The price of delivery
Delivery tariffs are rising faster than they have in nearly a decade, increasing pressure on merchants to raise prices or find other ways to offset higher costs.
FedEx Corp on Monday said delivery rates will rise by an average of 5.9 percent next year for most of its services, the first time in eight years the company or its rival United Parcel Service Inc. has exceeded the annual increase of 4.9 percent.
UPS is expected to announce rate increases for 2022 in the coming weeks. According to Transportation Insight LLC, a supply chain management and logistics company, the two carriers have been pacing their annual rate increases since at least 2010.
The reversal of the 4.9% annual increase shows how pricing has shifted to carriers such as FedEx, UPS and the US Postal Service, which saw demand for their shipping and home delivery options increase dramatically during the pandemic. Higher-than-normal rate increases are also a sign of inflation reflected throughout the global supply chain.
FedEx and UPS have been hinting to shippers that the annual rate will be higher than before. Previously, some shippers had clauses in their contracts stating that their annual rate would increase by around 2.5-3%, half of the generally available rates. According to shipping consultants, in recent weeks some major shippers have renewed contracts that cap their annual increases at 5%.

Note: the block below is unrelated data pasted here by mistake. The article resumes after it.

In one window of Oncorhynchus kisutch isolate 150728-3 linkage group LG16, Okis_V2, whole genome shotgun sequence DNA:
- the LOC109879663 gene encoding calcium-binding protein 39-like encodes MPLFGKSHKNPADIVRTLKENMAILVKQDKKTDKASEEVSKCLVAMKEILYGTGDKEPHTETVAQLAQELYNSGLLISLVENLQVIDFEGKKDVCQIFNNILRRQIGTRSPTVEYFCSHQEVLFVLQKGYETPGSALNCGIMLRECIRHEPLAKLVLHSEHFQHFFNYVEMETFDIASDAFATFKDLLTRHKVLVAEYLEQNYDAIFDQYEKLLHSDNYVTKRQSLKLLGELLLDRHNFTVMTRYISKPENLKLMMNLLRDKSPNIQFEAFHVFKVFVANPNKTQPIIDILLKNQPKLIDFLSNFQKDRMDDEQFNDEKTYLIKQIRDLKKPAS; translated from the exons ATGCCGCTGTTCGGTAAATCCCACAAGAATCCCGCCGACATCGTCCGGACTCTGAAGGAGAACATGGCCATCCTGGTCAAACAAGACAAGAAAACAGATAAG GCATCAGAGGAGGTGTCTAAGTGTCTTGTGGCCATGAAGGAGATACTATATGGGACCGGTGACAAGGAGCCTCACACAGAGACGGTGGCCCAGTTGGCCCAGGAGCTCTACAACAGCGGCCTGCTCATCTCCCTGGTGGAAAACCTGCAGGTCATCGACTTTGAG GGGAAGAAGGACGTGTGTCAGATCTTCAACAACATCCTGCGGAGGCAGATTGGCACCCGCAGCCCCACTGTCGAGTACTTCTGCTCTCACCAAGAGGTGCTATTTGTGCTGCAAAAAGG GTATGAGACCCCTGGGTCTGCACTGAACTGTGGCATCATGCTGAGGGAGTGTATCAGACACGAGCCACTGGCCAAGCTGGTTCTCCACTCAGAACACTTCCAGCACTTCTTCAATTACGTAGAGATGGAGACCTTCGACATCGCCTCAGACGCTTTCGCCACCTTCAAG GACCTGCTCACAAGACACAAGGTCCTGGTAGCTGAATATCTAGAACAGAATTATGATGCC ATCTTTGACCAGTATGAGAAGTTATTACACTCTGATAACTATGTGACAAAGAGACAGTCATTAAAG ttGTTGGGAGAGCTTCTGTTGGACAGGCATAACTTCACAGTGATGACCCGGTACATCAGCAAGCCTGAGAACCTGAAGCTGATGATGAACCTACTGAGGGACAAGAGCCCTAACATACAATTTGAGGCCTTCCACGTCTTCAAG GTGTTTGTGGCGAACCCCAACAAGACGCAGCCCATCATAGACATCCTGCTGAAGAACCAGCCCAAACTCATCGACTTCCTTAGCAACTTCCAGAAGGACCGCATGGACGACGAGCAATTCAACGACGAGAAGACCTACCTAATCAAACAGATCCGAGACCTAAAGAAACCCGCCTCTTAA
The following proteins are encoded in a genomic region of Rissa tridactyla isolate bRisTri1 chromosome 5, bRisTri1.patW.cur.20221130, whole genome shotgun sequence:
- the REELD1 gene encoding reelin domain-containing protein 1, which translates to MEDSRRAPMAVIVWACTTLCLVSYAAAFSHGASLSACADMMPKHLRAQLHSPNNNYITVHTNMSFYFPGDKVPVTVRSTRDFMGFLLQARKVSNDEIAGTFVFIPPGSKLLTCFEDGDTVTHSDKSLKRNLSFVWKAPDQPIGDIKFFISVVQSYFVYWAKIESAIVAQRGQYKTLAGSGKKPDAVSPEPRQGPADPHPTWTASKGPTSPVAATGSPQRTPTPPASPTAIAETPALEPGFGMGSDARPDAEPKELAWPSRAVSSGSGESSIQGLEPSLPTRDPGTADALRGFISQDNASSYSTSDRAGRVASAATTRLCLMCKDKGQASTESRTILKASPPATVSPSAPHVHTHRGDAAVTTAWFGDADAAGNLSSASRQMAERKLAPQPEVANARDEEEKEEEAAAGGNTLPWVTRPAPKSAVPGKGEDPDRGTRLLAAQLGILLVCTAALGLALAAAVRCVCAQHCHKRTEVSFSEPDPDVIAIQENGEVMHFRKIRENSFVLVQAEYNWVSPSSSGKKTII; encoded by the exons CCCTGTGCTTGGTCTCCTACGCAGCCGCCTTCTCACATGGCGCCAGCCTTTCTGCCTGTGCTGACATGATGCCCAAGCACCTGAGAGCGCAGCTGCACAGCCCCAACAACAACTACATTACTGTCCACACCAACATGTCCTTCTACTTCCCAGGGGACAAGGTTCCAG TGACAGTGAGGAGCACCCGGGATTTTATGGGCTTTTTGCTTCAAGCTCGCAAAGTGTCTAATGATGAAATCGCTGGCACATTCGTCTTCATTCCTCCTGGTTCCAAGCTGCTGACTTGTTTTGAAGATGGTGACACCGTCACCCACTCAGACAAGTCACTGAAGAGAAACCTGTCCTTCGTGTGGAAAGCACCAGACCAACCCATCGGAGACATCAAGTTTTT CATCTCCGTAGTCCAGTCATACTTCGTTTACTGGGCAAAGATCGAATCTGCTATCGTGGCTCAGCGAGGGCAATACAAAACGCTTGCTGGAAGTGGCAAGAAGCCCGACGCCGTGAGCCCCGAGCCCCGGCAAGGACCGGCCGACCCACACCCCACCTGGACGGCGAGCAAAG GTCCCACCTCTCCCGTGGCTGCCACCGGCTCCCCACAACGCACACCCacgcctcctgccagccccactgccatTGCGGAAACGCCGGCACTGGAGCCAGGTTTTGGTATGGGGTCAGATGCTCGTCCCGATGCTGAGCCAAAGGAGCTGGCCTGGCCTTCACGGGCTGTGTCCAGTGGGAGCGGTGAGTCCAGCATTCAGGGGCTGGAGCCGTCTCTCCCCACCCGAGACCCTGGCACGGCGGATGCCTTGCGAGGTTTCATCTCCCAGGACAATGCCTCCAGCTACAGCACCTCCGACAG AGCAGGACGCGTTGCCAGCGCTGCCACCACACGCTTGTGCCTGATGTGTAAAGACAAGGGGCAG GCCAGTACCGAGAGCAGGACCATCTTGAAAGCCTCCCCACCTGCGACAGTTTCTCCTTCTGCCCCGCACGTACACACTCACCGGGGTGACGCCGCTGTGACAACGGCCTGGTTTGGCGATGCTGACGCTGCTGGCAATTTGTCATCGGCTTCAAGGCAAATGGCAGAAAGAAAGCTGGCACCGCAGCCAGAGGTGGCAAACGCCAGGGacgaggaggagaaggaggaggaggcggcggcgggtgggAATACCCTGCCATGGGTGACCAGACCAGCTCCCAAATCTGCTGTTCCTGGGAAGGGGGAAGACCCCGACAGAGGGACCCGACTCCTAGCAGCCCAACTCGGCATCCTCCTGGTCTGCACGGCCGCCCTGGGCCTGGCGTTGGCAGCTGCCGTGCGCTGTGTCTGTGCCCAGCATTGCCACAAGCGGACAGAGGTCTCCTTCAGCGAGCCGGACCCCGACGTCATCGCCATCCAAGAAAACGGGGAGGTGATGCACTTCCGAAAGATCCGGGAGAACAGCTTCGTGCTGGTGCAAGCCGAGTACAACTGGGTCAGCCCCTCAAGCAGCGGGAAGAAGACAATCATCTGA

FedEx's new rates will come into effect on 3 January. They will increase by an average of 5.9 per cent for FedEx Express US postal shipments, as well as for FedEx's ground and home delivery services, which are more focused on e-commerce shipments.
FedEx said the higher rates are due to a "challenging operating environment" and will allow the company to continue to invest in its network, including service improvements, fleet maintenance and technological innovation.
Online retailers have already had to deal with higher prices during the pandemic. Shortly after the blockages began last year. FedEx and UPS approached several major shippers with new contracts that included double-digit cost increases through a combination of higher rates and fewer discounts. With capacity constraints on all operators, some either accepted the new terms or tried to switch their business to other operators.